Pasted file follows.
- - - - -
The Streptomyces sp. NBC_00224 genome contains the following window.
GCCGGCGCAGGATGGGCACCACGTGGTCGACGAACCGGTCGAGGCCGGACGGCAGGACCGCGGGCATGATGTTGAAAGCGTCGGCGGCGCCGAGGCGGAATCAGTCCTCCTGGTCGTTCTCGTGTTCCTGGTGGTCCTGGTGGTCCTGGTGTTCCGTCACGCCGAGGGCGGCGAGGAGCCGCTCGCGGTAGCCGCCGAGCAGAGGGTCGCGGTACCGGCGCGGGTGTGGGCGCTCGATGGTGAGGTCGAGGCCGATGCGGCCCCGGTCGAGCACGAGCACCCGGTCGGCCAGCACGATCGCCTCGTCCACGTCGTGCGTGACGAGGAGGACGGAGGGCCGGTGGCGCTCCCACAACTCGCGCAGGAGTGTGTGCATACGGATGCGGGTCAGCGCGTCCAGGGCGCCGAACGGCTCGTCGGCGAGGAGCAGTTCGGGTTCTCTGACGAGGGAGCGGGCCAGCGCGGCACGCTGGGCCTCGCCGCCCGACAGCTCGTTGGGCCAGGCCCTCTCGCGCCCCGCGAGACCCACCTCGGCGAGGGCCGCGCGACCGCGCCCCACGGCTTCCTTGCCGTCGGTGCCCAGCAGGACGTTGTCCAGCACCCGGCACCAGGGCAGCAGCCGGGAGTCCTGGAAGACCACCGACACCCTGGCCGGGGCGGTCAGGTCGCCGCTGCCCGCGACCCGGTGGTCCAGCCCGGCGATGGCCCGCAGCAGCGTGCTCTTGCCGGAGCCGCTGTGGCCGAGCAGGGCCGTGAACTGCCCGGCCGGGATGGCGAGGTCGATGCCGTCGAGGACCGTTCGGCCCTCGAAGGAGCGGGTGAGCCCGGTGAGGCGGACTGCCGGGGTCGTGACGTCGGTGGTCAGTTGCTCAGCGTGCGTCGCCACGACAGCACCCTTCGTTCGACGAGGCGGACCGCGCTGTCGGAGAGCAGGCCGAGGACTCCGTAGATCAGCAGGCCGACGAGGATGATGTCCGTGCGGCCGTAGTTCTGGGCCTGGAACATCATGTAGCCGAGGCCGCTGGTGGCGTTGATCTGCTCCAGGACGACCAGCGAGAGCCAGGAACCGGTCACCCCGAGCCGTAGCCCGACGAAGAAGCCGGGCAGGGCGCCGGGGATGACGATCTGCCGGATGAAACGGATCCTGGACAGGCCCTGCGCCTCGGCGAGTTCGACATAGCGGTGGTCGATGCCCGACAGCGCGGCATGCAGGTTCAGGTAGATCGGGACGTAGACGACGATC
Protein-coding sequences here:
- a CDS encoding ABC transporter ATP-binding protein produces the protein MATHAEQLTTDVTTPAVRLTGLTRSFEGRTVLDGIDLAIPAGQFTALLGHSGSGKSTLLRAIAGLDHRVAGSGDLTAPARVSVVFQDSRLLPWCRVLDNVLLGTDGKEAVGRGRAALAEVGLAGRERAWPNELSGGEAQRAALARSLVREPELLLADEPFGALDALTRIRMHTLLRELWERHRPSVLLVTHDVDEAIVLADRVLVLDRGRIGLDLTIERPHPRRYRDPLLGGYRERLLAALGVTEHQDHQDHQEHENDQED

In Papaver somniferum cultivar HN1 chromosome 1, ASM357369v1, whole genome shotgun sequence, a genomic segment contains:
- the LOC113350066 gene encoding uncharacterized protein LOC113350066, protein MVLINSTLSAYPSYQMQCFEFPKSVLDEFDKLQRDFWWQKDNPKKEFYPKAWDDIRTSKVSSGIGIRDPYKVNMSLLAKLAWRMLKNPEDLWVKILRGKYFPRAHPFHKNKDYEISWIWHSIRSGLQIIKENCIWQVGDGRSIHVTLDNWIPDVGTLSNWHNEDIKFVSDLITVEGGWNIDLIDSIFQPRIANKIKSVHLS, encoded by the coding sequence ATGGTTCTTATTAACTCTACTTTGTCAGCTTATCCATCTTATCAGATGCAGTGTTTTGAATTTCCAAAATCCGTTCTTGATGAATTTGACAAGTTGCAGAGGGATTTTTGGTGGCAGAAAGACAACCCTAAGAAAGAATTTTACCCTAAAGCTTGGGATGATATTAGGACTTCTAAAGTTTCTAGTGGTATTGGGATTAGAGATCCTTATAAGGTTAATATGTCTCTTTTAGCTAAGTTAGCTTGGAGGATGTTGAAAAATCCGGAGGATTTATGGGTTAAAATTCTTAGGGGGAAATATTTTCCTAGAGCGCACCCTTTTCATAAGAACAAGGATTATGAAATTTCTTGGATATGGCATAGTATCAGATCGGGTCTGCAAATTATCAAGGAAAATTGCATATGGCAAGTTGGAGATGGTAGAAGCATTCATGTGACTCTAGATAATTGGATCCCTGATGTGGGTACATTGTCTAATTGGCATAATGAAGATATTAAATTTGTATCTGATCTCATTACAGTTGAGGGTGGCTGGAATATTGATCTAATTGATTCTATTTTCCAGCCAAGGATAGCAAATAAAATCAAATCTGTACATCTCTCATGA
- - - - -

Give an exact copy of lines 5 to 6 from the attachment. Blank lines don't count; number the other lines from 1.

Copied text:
In Papaver somniferum cultivar HN1 chromosome 1, ASM357369v1, whole genome shotgun sequence, a genomic segment contains:
- the LOC113350066 gene encoding uncharacterized protein LOC113350066, protein MVLINSTLSAYPSYQMQCFEFPKSVLDEFDKLQRDFWWQKDNPKKEFYPKAWDDIRTSKVSSGIGIRDPYKVNMSLLAKLAWRMLKNPEDLWVKILRGKYFPRAHPFHKNKDYEISWIWHSIRSGLQIIKENCIWQVGDGRSIHVTLDNWIPDVGTLSNWHNEDIKFVSDLITVEGGWNIDLIDSIFQPRIANKIKSVHLS, encoded by the coding sequence ATGGTTCTTATTAACTCTACTTTGTCAGCTTATCCATCTTATCAGATGCAGTGTTTTGAATTTCCAAAATCCGTTCTTGATGAATTTGACAAGTTGCAGAGGGATTTTTGGTGGCAGAAAGACAACCCTAAGAAAGAATTTTACCCTAAAGCTTGGGATGATATTAGGACTTCTAAAGTTTCTAGTGGTATTGGGATTAGAGATCCTTATAAGGTTAATATGTCTCTTTTAGCTAAGTTAGCTTGGAGGATGTTGAAAAATCCGGAGGATTTATGGGTTAAAATTCTTAGGGGGAAATATTTTCCTAGAGCGCACCCTTTTCATAAGAACAAGGATTATGAAATTTCTTGGATATGGCATAGTATCAGATCGGGTCTGCAAATTATCAAGGAAAATTGCATATGGCAAGTTGGAGATGGTAGAAGCATTCATGTGACTCTAGATAATTGGATCCCTGATGTGGGTACATTGTCTAATTGGCATAATGAAGATATTAAATTTGTATCTGATCTCATTACAGTTGAGGGTGGCTGGAATATTGATCTAATTGATTCTATTTTCCAGCCAAGGATAGCAAATAAAATCAAATCTGTACATCTCTCATGA